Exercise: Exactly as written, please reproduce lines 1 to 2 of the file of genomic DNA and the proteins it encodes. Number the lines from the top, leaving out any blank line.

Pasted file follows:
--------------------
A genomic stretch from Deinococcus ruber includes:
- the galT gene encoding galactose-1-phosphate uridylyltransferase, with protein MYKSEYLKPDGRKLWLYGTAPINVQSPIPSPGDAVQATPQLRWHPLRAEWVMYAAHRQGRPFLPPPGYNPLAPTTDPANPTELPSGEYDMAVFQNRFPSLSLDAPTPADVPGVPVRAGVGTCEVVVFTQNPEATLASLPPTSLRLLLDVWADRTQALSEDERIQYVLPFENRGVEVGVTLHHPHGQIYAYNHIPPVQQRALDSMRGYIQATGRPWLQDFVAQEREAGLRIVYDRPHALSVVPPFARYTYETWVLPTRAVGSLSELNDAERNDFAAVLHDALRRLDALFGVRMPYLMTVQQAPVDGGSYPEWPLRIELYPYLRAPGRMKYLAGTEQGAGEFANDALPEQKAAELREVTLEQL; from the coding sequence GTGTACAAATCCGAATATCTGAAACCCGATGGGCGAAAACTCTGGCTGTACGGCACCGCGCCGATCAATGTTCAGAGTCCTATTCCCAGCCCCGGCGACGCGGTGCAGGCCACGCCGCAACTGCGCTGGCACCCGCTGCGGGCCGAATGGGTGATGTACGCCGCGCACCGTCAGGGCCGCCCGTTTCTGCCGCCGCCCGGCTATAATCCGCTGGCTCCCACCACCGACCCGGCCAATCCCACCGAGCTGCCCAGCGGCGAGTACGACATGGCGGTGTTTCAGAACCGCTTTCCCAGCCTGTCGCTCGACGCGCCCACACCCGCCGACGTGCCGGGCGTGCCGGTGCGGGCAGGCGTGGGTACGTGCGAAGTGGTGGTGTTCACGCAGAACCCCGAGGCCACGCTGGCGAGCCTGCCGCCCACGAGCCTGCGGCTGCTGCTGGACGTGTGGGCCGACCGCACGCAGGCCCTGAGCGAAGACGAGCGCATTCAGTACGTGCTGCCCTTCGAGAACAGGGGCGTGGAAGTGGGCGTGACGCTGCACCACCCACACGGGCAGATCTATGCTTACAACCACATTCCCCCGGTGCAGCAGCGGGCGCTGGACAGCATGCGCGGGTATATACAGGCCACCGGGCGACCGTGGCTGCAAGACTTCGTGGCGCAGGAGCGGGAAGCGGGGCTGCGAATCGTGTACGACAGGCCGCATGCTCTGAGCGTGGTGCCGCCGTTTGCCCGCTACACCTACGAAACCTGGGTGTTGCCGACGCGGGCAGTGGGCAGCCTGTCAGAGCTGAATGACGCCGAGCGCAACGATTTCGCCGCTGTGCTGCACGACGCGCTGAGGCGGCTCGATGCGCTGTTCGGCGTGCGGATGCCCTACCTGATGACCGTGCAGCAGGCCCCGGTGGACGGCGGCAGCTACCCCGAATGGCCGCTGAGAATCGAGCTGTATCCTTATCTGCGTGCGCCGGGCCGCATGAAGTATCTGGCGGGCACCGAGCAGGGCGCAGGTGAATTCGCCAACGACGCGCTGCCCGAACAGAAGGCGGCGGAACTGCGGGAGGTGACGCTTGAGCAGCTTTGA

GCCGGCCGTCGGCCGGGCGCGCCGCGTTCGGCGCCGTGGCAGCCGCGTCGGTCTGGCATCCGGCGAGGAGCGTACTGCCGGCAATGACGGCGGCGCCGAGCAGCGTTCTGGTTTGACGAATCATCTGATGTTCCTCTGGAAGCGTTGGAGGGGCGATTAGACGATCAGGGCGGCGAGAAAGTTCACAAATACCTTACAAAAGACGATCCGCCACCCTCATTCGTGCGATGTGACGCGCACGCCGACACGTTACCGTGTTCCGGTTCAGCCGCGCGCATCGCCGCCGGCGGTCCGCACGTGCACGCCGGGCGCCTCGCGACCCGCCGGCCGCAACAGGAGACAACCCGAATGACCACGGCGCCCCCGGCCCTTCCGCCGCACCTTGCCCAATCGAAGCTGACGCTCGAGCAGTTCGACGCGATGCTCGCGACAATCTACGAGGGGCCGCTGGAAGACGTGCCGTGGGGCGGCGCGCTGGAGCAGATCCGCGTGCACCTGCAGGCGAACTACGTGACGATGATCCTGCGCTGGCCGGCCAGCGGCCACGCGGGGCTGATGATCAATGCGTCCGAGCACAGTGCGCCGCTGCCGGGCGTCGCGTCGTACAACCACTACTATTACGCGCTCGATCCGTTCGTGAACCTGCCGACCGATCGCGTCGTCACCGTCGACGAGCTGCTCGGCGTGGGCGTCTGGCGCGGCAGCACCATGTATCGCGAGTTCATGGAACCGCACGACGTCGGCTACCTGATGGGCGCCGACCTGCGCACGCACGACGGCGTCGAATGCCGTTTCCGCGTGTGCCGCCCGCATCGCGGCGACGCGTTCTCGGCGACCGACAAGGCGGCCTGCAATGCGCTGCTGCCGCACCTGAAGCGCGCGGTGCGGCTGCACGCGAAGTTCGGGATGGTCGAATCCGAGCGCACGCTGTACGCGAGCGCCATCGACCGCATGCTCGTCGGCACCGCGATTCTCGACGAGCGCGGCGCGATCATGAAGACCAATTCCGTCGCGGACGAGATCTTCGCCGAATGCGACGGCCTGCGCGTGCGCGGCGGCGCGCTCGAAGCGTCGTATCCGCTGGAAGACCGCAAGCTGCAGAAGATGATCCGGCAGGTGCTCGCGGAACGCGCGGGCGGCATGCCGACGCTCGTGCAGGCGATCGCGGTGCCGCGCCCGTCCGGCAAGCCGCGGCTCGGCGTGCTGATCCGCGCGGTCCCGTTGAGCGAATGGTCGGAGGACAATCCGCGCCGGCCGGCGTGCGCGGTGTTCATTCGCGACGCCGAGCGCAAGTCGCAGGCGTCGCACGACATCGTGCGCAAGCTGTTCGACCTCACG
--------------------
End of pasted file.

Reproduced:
A genomic stretch from Deinococcus ruber includes:
- the galT gene encoding galactose-1-phosphate uridylyltransferase, with protein MYKSEYLKPDGRKLWLYGTAPINVQSPIPSPGDAVQATPQLRWHPLRAEWVMYAAHRQGRPFLPPPGYNPLAPTTDPANPTELPSGEYDMAVFQNRFPSLSLDAPTPADVPGVPVRAGVGTCEVVVFTQNPEATLASLPPTSLRLLLDVWADRTQALSEDERIQYVLPFENRGVEVGVTLHHPHGQIYAYNHIPPVQQRALDSMRGYIQATGRPWLQDFVAQEREAGLRIVYDRPHALSVVPPFARYTYETWVLPTRAVGSLSELNDAERNDFAAVLHDALRRLDALFGVRMPYLMTVQQAPVDGGSYPEWPLRIELYPYLRAPGRMKYLAGTEQGAGEFANDALPEQKAAELREVTLEQL; from the coding sequence GTGTACAAATCCGAATATCTGAAACCCGATGGGCGAAAACTCTGGCTGTACGGCACCGCGCCGATCAATGTTCAGAGTCCTATTCCCAGCCCCGGCGACGCGGTGCAGGCCACGCCGCAACTGCGCTGGCACCCGCTGCGGGCCGAATGGGTGATGTACGCCGCGCACCGTCAGGGCCGCCCGTTTCTGCCGCCGCCCGGCTATAATCCGCTGGCTCCCACCACCGACCCGGCCAATCCCACCGAGCTGCCCAGCGGCGAGTACGACATGGCGGTGTTTCAGAACCGCTTTCCCAGCCTGTCGCTCGACGCGCCCACACCCGCCGACGTGCCGGGCGTGCCGGTGCGGGCAGGCGTGGGTACGTGCGAAGTGGTGGTGTTCACGCAGAACCCCGAGGCCACGCTGGCGAGCCTGCCGCCCACGAGCCTGCGGCTGCTGCTGGACGTGTGGGCCGACCGCACGCAGGCCCTGAGCGAAGACGAGCGCATTCAGTACGTGCTGCCCTTCGAGAACAGGGGCGTGGAAGTGGGCGTGACGCTGCACCACCCACACGGGCAGATCTATGCTTACAACCACATTCCCCCGGTGCAGCAGCGGGCGCTGGACAGCATGCGCGGGTATATACAGGCCACCGGGCGACCGTGGCTGCAAGACTTCGTGGCGCAGGAGCGGGAAGCGGGGCTGCGAATCGTGTACGACAGGCCGCATGCTCTGAGCGTGGTGCCGCCGTTTGCCCGCTACACCTACGAAACCTGGGTGTTGCCGACGCGGGCAGTGGGCAGCCTGTCAGAGCTGAATGACGCCGAGCGCAACGATTTCGCCGCTGTGCTGCACGACGCGCTGAGGCGGCTCGATGCGCTGTTCGGCGTGCGGATGCCCTACCTGATGACCGTGCAGCAGGCCCCGGTGGACGGCGGCAGCTACCCCGAATGGCCGCTGAGAATCGAGCTGTATCCTTATCTGCGTGCGCCGGGCCGCATGAAGTATCTGGCGGGCACCGAGCAGGGCGCAGGTGAATTCGCCAACGACGCGCTGCCCGAACAGAAGGCGGCGGAACTGCGGGAGGTGACGCTTGAGCAGCTTTGA